Remember, you’ll need cash reserves for home repairs, maintenance, homeowner’s insurance, and other unexpected homeowner costs. If paying mortgage points exhausts your savings, it might be smarter to hold your funds.
4. Should I make a bigger down payment instead of buying points?
In the example above, if you were to put that $9,000 toward your down payment instead of paying mortgage points, you’d have a smaller loan and a lower monthly payment of $2,234.
Loan amount: $441,000
Loan term: 30 year fixed rate
Interest rate: 4.5%
Monthly payment: 2,234
One important detail: If you can put 20% as a down payment, you’ll have access to better loan terms, lower rates, and you won’t have to pay private mortgage insurance. For this reason, using your extra cash to increase your down payment might be a smart move.
By increasing your down payment, you’ll have a stronger loan-to-value (LTV) ratio, yielding better loan terms.
Understanding the trade-offs and using a mortgage calculator can help you determine what’s best for you financially. Connect with a local mortgage advisor to discuss your best options.
5. If I buy mortgage points, will the amount be tax deductible?
Yes, mortgage points are tax-deductible in most scenarios. When you buy mortgage points, you are technically pre-paying interest on your mortgage. For this reason, any amount you pay to buy mortgage points is treated the same as mortgage interest on your tax forms.
The Tax Cuts and Jobs Act of 2017 has put limits on the amount of mortgage interest that can be claimed as a deduction. For this reason, it’s a good idea to check with your accountant or tax advisor to verify the current limits and tax laws in your state.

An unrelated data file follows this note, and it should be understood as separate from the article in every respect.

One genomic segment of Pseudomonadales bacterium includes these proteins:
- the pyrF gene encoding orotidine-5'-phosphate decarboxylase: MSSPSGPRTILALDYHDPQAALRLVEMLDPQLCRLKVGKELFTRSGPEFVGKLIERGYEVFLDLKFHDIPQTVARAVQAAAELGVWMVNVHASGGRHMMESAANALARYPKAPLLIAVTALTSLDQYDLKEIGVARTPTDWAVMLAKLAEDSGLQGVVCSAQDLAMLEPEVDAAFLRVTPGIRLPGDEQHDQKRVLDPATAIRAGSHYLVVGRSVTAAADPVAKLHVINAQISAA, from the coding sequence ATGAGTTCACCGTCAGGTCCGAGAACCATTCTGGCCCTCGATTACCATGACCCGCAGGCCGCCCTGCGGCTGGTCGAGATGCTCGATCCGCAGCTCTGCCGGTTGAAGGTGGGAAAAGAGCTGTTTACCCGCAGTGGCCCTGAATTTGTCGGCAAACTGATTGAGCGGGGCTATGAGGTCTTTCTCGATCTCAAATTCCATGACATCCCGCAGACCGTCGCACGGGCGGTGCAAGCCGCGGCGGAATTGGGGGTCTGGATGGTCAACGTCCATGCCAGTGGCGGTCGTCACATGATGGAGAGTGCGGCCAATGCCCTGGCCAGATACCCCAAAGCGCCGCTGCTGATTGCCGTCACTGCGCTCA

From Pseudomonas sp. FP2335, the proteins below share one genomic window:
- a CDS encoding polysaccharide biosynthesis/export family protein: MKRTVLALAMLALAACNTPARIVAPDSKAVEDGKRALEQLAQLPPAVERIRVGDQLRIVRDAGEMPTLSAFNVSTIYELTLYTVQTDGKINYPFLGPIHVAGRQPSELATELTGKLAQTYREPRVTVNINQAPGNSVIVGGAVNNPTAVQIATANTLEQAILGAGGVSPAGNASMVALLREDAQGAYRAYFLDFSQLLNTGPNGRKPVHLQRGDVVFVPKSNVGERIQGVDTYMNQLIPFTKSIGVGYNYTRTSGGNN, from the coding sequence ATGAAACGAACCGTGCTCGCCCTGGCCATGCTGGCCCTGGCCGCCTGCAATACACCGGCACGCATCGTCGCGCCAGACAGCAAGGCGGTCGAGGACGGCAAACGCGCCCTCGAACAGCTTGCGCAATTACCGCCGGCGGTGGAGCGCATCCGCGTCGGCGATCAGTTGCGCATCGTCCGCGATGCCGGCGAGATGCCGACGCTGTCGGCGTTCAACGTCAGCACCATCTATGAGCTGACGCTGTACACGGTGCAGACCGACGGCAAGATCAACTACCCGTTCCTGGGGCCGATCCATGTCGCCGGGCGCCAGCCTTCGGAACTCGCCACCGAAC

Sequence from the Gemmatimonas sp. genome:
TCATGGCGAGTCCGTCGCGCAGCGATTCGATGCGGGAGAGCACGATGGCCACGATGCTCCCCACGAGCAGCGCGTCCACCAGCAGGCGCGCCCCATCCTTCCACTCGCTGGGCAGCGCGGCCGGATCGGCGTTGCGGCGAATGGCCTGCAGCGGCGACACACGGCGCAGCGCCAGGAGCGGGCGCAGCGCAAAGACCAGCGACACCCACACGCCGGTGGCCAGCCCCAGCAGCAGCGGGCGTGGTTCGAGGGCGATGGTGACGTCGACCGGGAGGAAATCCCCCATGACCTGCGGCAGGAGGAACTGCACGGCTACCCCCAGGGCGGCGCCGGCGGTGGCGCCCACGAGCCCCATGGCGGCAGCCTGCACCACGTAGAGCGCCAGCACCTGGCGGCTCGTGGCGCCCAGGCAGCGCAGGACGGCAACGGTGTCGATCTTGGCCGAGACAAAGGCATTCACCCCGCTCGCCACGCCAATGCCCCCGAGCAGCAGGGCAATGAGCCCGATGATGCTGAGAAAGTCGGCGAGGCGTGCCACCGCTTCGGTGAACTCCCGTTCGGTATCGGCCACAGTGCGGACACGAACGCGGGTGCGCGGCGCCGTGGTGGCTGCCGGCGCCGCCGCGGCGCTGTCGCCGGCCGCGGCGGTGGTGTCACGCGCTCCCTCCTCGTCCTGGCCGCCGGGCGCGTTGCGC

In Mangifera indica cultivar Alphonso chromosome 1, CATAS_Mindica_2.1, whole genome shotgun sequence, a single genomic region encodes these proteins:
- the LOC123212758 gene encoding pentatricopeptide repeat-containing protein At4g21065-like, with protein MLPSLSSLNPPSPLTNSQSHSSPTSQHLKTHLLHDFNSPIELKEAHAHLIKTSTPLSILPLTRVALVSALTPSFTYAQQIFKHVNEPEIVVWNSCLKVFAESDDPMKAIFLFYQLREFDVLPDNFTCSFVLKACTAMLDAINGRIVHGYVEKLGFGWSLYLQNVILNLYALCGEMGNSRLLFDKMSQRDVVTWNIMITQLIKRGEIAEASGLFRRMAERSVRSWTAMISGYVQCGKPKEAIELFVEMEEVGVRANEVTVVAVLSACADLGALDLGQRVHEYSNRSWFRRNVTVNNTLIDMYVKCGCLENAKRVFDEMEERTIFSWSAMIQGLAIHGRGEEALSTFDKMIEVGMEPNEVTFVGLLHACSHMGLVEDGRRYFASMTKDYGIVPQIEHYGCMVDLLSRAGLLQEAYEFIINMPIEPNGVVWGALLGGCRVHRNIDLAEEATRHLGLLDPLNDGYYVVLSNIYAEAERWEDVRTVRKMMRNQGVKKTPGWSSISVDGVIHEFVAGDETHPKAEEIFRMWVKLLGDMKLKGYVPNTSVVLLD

Paying mortgage points at closing is a straight path to securing a lower interest rate on your mortgage. If you plan to stay in your home long-term, buying discount points will save you money on mortgage interest. However, paying down mortgage points along with your down payment, title fees, property taxes, and other closing costs can be tough.
Before you decide to exhaust your savings, discuss your options with a local mortgage advisor. An experienced mortgage advisor can help figure out exactly how much you’ll save each month on your mortgage and how long it would take to break even.
Finally, consider making a large down payment if you have plenty of cash resources to put toward a new home. A bigger down payment could generate more favorable loan terms that could end up saving you more money than deciding to buy mortgage points.
If you’re not sure whether buying mortgage points is the best financial decision, we can help guide you through the process. It’s important to understand the final terms of your loan, closing costs, and down payment options before you decide to buy discount points. Connect with a local mortgage advisor to discuss your goals and set yourself up for financial freedom. We’d love to help.